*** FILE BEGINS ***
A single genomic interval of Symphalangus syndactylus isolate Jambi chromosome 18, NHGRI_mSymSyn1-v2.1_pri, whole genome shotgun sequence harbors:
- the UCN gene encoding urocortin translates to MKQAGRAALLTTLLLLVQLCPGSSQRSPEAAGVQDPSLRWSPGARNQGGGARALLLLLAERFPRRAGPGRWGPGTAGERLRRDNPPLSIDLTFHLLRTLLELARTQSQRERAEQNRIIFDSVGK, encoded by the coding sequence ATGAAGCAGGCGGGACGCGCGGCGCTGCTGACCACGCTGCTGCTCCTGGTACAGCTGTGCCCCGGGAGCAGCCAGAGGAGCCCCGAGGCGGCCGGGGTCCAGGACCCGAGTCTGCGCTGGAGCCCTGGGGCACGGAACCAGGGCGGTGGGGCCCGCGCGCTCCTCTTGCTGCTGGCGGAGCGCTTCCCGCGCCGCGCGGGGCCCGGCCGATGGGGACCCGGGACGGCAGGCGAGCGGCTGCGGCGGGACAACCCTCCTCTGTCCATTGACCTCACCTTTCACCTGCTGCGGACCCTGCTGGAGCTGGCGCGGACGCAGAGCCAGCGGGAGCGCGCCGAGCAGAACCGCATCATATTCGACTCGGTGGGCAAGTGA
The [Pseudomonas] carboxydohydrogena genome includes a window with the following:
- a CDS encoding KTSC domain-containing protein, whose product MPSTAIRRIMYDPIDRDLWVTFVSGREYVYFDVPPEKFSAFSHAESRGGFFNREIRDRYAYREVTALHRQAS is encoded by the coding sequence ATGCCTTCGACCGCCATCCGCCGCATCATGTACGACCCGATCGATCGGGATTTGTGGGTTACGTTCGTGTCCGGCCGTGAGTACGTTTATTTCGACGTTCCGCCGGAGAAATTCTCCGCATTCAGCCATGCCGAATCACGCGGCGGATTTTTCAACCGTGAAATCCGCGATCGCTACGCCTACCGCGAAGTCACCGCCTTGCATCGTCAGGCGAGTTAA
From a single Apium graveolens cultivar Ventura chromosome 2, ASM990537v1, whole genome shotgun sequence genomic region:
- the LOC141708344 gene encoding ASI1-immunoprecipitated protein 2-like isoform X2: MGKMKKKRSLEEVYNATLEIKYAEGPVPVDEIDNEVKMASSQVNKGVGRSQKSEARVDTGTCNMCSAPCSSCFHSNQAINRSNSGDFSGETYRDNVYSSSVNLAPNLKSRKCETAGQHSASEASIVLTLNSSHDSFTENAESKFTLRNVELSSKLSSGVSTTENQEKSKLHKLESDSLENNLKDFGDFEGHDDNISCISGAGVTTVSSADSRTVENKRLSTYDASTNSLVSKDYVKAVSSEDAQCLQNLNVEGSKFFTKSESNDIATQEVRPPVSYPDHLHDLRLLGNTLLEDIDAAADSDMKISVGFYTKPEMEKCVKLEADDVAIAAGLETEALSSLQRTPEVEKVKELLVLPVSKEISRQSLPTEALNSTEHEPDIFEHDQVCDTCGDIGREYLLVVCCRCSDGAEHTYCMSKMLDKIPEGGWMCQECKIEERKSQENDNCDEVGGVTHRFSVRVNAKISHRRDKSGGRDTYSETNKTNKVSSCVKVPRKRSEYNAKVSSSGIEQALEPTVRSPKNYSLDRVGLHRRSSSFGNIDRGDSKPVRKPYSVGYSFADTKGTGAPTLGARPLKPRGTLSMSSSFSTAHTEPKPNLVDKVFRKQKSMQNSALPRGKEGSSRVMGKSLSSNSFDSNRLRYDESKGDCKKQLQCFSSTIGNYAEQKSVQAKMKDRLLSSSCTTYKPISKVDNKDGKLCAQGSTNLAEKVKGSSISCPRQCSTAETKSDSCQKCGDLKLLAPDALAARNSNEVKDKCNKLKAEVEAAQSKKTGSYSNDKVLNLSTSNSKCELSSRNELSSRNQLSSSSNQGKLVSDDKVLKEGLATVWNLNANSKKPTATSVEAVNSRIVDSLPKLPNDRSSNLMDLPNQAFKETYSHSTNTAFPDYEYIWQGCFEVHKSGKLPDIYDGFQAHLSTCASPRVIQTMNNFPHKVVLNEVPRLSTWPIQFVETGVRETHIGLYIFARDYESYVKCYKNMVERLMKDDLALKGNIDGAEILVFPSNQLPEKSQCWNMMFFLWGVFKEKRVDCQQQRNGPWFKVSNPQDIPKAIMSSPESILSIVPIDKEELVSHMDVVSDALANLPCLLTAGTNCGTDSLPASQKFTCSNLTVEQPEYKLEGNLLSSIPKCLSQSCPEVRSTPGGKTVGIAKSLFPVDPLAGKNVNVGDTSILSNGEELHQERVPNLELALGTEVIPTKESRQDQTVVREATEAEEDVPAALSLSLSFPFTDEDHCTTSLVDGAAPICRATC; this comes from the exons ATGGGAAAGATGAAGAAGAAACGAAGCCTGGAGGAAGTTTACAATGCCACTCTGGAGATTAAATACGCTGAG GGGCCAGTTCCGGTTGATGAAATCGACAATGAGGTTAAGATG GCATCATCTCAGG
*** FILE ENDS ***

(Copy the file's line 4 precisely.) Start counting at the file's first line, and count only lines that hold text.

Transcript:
- a CDS encoding KTSC domain-containing protein, whose product MPSTAIRRIMYDPIDRDLWVTFVSGREYVYFDVPPEKFSAFSHAESRGGFFNREIRDRYAYREVTALHRQAS is encoded by the coding sequence ATGCCTTCGACCGCCATCCGCCGCATCATGTACGACCCGATCGATCGGGATTTGTGGGTTACGTTCGTGTCCGGCCGTGAGTACGTTTATTTCGACGTTCCGCCGGAGAAATTCTCCGCATTCAGCCATGCCGAATCACGCGGCGGATTTTTCAACCGTGAAATCCGCGATCGCTACGCCTACCGCGAAGTCACCGCCTTGCATCGTCAGGCGAGTTAA